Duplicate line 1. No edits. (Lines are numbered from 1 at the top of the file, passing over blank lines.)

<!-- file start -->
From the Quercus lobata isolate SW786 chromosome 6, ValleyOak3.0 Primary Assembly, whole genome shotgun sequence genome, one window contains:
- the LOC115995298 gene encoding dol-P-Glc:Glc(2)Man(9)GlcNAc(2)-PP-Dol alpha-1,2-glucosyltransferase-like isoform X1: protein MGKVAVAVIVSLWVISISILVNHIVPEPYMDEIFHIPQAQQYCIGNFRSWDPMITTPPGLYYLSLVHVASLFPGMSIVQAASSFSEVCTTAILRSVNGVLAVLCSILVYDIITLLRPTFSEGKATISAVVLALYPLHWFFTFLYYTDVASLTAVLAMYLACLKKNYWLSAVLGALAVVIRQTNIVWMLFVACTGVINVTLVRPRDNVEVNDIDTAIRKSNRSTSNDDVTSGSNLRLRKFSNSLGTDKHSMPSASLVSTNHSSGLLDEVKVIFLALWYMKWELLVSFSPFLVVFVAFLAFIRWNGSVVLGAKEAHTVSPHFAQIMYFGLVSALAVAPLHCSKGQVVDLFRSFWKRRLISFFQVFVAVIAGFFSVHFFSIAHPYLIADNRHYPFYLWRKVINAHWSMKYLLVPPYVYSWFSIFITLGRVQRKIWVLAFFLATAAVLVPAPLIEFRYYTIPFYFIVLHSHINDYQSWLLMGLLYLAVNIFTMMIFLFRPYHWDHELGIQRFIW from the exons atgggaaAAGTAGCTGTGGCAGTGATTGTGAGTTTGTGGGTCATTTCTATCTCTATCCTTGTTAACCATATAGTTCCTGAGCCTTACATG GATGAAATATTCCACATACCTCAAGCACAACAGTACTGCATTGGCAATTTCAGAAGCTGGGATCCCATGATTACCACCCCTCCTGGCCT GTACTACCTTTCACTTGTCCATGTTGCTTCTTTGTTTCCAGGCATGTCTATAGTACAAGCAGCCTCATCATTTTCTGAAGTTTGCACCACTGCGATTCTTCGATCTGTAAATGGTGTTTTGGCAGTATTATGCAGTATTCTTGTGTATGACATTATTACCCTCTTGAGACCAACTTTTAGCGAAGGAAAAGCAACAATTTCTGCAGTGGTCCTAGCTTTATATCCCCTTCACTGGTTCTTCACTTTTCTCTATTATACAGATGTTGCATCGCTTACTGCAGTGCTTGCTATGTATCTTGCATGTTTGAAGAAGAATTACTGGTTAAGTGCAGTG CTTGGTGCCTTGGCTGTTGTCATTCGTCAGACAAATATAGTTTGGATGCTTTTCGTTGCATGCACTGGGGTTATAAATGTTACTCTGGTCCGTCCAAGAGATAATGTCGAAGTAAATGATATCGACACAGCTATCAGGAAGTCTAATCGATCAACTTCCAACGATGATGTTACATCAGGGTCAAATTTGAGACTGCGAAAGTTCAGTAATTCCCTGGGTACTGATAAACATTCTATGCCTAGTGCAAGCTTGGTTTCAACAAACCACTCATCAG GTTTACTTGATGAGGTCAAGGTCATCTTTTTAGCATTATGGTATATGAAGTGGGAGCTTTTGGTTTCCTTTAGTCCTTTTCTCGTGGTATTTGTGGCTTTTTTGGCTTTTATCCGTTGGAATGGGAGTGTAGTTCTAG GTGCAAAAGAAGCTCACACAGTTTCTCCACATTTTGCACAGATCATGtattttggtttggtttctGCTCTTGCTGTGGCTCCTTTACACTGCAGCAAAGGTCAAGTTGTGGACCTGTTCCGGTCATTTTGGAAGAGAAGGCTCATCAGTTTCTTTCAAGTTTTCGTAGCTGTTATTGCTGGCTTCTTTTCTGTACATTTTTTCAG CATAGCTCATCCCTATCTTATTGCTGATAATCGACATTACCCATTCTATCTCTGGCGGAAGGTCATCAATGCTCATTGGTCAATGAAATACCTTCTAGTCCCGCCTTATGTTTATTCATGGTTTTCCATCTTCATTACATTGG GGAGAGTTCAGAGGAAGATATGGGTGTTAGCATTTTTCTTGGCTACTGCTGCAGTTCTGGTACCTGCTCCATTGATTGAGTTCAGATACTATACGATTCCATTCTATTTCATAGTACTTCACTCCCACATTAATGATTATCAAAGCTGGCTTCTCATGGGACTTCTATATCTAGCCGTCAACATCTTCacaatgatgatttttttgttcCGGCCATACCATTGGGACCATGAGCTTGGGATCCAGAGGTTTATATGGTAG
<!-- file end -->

From the Quercus lobata isolate SW786 chromosome 6, ValleyOak3.0 Primary Assembly, whole genome shotgun sequence genome, one window contains: